Ben Affleck gave a TED talk
last week about why the Congo isn’t hopeless. This on the heels of his being awarded some sort of prize from the union he belongs to, and more or less during the same week that the Congolese army, apparently not having heard the news, once again ceded territory
to the rebels without putting up a fight.
The talk isn’t online yet; I assume that the TED folks are dressing it up with their usual multimedia pizazz. I wonder whether Affleck’s speech is based on Charles’ Kenney’s thoughtful 2011 essay
or Prendergast’s tiresome take on the same. I’m glad to see Affleck give the Kinshasa Orchestra a nod; I’d like to think my drum-beating
on their behalf helped.
It’s terribly easy to make fun of movie stars attempting to do good. They meander into disaster zones like cows wandering through a firing range, secure in the belief that their good intentions will see them through. They are as unable to imagine that they could do anything harmful as that anything harmful could ever happen to them. In the end, generally speaking, they are not so much unhelpful as useless: Did anything come of Nicole Richie’s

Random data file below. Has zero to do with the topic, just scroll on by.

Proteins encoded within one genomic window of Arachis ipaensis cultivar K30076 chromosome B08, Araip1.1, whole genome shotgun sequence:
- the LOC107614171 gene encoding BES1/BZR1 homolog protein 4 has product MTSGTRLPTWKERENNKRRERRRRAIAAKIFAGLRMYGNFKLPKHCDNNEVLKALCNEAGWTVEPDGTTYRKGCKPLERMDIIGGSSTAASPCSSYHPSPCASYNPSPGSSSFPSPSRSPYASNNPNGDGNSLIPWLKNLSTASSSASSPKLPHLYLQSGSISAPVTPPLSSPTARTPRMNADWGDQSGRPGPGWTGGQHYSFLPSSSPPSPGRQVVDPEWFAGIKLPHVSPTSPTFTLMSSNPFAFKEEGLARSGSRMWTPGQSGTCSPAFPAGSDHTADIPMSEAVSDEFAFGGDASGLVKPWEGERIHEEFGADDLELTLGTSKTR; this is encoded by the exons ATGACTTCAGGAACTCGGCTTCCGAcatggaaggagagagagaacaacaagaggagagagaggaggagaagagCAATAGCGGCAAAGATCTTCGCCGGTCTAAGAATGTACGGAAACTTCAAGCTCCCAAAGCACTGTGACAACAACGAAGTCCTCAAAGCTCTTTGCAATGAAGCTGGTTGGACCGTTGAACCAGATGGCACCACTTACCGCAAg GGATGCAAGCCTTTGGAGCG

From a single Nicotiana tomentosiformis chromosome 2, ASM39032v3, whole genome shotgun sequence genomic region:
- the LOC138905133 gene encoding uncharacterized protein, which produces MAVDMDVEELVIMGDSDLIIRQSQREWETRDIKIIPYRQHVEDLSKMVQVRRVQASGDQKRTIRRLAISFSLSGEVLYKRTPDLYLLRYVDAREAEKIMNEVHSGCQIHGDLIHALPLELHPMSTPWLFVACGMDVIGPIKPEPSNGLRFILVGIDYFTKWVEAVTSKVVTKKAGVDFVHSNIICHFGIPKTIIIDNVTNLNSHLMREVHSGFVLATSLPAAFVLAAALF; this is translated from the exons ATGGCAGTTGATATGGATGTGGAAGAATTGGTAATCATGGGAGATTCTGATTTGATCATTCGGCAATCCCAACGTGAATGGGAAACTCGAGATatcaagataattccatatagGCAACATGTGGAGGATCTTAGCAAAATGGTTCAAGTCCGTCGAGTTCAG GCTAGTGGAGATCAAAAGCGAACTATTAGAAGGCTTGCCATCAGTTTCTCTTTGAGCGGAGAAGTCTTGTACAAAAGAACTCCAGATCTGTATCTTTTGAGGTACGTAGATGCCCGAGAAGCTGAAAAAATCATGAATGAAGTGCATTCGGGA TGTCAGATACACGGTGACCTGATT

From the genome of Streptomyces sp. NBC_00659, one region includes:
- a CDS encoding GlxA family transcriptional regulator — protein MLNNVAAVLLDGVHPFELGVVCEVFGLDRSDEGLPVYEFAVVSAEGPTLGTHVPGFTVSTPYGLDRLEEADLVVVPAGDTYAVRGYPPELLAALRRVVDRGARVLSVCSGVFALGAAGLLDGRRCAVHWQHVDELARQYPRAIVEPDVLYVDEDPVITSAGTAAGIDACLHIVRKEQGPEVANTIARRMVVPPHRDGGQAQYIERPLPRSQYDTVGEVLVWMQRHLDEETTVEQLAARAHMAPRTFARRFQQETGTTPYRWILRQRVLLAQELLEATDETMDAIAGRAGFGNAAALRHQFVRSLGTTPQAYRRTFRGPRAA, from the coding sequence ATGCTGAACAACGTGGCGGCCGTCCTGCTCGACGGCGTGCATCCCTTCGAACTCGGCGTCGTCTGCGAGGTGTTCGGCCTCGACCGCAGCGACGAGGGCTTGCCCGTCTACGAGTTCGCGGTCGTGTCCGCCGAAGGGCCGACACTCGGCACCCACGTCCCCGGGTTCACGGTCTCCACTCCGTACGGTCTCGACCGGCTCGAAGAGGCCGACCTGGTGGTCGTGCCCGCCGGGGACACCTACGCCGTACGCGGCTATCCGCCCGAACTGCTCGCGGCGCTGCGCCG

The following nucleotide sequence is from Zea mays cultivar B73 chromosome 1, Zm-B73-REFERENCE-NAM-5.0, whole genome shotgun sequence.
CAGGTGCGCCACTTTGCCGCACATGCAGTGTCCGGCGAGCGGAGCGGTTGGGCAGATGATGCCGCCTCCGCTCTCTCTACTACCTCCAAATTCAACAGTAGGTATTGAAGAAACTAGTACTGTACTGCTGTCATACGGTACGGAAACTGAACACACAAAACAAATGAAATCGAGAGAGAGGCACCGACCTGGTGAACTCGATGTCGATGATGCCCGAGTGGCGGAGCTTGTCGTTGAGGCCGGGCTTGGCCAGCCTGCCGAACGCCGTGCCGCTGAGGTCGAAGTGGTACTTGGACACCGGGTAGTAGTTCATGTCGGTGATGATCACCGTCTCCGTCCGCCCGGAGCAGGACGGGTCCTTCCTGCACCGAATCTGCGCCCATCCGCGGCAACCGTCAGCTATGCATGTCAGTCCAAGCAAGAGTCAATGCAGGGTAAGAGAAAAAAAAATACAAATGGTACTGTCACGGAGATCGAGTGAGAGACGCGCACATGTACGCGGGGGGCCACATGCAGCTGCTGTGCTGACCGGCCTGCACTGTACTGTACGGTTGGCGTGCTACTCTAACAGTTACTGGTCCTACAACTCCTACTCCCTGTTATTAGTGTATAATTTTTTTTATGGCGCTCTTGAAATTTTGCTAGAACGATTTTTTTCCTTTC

2009 intervention in the DRC? Even the more thoughtful celebrities often end up accomplishing little. Several times I’ve seen
George Clooney attempt to draw attention to South Sudan by travelling there. Each time, the accompanying camera crew focused entirely on him, all but cropping Africa out of the picture. For celebrities, working with the media must be like costarring with dogs: they’ll follow you anywhere, but the more emphatically you point in the direction you want them to look, the more obsessed they become with your finger.